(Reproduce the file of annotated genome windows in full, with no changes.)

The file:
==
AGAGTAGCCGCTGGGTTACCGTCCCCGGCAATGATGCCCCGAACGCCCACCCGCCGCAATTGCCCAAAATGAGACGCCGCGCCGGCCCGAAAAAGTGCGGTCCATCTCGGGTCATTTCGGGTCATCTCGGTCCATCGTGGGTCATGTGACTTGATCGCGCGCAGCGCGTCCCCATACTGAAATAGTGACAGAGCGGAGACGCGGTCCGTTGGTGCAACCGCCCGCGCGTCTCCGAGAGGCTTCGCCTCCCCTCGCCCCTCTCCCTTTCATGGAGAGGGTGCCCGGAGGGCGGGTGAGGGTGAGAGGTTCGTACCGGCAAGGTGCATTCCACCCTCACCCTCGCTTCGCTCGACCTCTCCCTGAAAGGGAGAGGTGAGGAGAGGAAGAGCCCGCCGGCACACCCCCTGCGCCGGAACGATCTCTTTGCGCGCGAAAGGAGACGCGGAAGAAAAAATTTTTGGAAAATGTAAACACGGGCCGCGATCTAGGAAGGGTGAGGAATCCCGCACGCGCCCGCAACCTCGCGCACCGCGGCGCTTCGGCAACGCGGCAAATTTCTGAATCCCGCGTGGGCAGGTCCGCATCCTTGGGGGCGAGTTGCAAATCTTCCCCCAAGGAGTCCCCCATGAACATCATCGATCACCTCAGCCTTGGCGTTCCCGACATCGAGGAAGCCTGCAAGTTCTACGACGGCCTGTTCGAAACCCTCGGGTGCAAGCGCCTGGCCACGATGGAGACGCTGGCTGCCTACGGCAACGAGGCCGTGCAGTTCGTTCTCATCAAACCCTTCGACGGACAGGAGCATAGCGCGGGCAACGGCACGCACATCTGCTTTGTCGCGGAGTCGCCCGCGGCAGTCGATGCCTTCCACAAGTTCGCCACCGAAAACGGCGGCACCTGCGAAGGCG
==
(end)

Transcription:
AGAGTAGCCGCTGGGTTACCGTCCCCGGCAATGATGCCCCGAACGCCCACCCGCCGCAATTGCCCAAAATGAGACGCCGCGCCGGCCCGAAAAAGTGCGGTCCATCTCGGGTCATTTCGGGTCATCTCGGTCCATCGTGGGTCATGTGACTTGATCGCGCGCAGCGCGTCCCCATACTGAAATAGTGACAGAGCGGAGACGCGGTCCGTTGGTGCAACCGCCCGCGCGTCTCCGAGAGGCTTCGCCTCCCCTCGCCCCTCTCCCTTTCATGGAGAGGGTGCCCGGAGGGCGGGTGAGGGTGAGAGGTTCGTACCGGCAAGGTGCATTCCACCCTCACCCTCGCTTCGCTCGACCTCTCCCTGAAAGGGAGAGGTGAGGAGAGGAAGAGCCCGCCGGCACACCCCCTGCGCCGGAACGATCTCTTTGCGCGCGAAAGGAGACGCGGAAGAAAAAATTTTTGGAAAATGTAAACACGGGCCGCGATCTAGGAAGGGTGAGGAATCCCGCACGCGCCCGCAACCTCGCGCACCGCGGCGCTTCGGCAACGCGGCAAATTTCTGAATCCCGCGTGGGCAGGTCCGCATCCTTGGGGGCGAGTTGCAAATCTTCCCCCAAGGAGTCCCCCATGAACATCATCGATCACCTCAGCCTTGGCGTTCCCGACATCGAGGAAGCCTGCAAGTTCTACGACGGCCTGTTCGAAACCCTCGGGTGCAAGCGCCTGGCCACGATGGAGACGCTGGCTGCCTACGGCAACGAGGCCGTGCAGTTCGTTCTCATCAAACCCTTCGACGGACAGGAGCATAGCGCGGGCAACGGCACGCACATCTGCTTTGTCGCGGAGTCGCCCGCGGCAGTCGATGCCTTCCACAAGTTCGCCACCGAAAACGGCGGCACCTGCGAAGGCG